You might have heard that the PC is dead or dying, in fact a few years have passed since Apple's late CEO Steve Jobs predicted that the "post-PC" era had arrived. Is the PC era over? Google doesn't seem to think so. Last week it announced the Chromebook Pixel, a premium laptop with a touchscreen that boasts more pixels than Apple's Retina display but has a rather unusual 3:2 aspect ratio.
There are two versions, one includes LTE-4G, the other is WiFi only. They retail for $1,449 (no UK price yet) and $1,299 (£1,049 in the UK). That's a pretty premium price given that Apple's 13in MacBook Pro with Retina display now starts at $1,449 (£1,249 in the UK) and features 128GB compared to Google's 32GB SSD. Alternatively the $1,199 (£999 in the UK) 13in MacBook Air also features 128GB SSD.
It's worth noting that Apple reduced the price of its 13in MacBook Pro with Retina display by £200/$200 just days before Google unveiled the Chromebook Pixel.
Why did Apple reduce the price of the Retina MacBook Pro?
Apple' recent decision to reduce the price of its laptops has raised some eyebrows, with reports suggesting that cutting the price of the 13in MacBook Pro with Retina Display so soon after launch indicates that the smaller Retina laptop has been selling poorly.
Forbes speculates about whether the reduction is because the MacBook Air was a more affordable but equally desirable alternative. Forbes also suggests that if consumers weren't prepared to spend $1,699 on a MacBook Pro with Retina display, they are unlikely to want to spend a premium for a less powerful Google machine.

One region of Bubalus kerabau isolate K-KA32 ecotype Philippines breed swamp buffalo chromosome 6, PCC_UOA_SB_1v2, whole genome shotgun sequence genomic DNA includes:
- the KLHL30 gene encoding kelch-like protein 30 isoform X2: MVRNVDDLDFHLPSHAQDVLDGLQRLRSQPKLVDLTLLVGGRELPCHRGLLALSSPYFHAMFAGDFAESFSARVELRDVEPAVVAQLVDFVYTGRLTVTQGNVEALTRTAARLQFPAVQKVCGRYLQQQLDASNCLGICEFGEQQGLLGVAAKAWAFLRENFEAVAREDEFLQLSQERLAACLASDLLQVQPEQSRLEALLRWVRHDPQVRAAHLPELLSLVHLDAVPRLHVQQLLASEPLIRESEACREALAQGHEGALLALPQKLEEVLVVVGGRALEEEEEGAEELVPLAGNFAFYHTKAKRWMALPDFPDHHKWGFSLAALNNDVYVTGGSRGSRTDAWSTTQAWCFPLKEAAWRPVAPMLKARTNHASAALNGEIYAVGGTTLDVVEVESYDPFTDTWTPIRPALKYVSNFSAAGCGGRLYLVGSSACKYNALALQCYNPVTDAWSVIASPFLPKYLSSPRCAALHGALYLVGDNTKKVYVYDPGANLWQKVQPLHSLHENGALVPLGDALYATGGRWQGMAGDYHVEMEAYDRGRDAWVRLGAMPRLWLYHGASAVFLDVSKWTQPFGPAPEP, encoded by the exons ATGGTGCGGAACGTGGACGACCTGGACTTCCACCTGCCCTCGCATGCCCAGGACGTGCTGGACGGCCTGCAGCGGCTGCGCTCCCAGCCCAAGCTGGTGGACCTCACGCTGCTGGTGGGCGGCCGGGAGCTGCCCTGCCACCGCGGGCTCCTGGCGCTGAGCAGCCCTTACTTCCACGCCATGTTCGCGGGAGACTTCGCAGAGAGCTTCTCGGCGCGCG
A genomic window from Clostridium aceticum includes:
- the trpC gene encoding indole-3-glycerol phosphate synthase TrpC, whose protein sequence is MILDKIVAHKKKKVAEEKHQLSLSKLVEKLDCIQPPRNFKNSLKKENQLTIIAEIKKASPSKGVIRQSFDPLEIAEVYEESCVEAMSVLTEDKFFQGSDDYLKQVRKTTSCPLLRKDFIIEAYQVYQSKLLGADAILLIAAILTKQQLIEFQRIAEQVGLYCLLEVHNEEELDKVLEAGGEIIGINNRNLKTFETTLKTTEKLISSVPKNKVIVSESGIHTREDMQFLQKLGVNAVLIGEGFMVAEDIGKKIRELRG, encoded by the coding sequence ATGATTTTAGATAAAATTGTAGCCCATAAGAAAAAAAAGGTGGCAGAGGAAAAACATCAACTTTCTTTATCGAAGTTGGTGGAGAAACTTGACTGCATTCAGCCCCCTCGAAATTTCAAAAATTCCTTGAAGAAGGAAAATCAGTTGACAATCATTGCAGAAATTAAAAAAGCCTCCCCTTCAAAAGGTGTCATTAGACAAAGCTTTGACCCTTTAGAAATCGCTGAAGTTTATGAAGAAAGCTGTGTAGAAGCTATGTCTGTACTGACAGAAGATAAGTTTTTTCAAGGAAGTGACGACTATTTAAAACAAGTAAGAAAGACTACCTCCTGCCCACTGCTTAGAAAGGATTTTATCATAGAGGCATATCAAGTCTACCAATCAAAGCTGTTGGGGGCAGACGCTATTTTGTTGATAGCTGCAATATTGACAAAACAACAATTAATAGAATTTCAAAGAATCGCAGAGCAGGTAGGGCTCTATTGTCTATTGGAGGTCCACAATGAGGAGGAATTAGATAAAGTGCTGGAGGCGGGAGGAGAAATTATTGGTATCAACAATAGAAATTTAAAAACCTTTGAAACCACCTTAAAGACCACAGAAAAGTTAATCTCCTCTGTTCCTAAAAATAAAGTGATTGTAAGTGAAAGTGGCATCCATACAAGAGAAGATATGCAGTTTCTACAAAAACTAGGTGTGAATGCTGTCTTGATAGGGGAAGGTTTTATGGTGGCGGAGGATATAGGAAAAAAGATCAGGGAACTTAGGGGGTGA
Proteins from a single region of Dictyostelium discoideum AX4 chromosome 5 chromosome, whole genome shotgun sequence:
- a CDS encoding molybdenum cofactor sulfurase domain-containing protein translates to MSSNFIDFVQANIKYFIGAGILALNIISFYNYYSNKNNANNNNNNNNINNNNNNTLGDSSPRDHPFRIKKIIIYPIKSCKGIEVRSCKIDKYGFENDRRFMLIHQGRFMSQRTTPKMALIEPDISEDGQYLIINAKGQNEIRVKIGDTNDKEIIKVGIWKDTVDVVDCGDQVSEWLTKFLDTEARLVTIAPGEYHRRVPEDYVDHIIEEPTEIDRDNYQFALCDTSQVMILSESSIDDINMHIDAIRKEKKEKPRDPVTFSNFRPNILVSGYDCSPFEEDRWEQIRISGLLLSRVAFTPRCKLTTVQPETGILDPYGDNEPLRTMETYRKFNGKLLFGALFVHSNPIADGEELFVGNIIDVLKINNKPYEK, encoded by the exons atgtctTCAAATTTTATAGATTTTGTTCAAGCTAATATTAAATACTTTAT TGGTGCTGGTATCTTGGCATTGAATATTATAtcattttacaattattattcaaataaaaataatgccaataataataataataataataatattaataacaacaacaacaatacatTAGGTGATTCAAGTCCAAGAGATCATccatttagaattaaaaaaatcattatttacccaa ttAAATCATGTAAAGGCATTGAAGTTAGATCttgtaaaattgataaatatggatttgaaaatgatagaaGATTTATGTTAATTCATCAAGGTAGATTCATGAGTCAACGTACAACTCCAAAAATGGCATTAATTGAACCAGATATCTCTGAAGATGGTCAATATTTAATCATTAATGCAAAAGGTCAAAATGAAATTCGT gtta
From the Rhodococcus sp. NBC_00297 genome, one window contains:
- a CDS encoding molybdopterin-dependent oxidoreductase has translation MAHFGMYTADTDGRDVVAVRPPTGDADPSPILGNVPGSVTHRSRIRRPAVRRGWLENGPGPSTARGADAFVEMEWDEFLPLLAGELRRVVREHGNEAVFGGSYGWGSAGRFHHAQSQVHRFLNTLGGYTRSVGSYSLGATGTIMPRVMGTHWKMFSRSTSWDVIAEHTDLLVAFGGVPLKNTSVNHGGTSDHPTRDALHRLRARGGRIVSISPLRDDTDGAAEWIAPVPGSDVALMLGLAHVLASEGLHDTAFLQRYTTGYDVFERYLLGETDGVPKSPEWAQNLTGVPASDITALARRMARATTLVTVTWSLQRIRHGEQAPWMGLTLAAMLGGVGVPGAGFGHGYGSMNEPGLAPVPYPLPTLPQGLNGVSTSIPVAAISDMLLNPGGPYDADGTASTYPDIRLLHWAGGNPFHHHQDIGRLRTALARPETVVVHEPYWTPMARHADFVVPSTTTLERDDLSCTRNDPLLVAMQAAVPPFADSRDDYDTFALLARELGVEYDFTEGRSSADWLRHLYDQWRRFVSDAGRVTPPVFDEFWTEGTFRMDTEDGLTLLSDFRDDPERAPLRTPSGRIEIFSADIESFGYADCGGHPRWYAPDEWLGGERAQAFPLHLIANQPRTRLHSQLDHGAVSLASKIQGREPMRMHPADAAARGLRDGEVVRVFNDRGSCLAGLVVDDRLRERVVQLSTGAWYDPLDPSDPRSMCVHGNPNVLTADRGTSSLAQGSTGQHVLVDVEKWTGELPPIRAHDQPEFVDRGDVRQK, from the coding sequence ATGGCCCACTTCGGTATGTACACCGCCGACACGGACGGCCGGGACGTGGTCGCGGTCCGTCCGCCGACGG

Why would Google want to sell a laptop
Google is clearly hoping consumers will want to pay a premium price, however. While this is not the first Chromebook (previous Chromebooks have been low-cost, feature poor), it is the first to bear the Google badge, which is interesting.
"Why would Google want to be in the hardware business?" asks Asymco's Horace Dediu. "Samsung currently makes far more operating profit from Android phones than Google does from all its operations," he explains.
Dediu has put together some charts that demonstrate that Apple and Samsung "tower over the fortunes for software-only Microsoft or service-oriented Google and Amazon".
He explains: "The value, as defined by the buyer, resides in the whole product," noting that profit generation is key and that is where Apple (and increasingly Samsung) stand out. thanks to their integrated products.
Is there hope for the PC?
Can Google really make money out of PC sales in a post-PC era? Perhaps the laptop still has some life in it yet.
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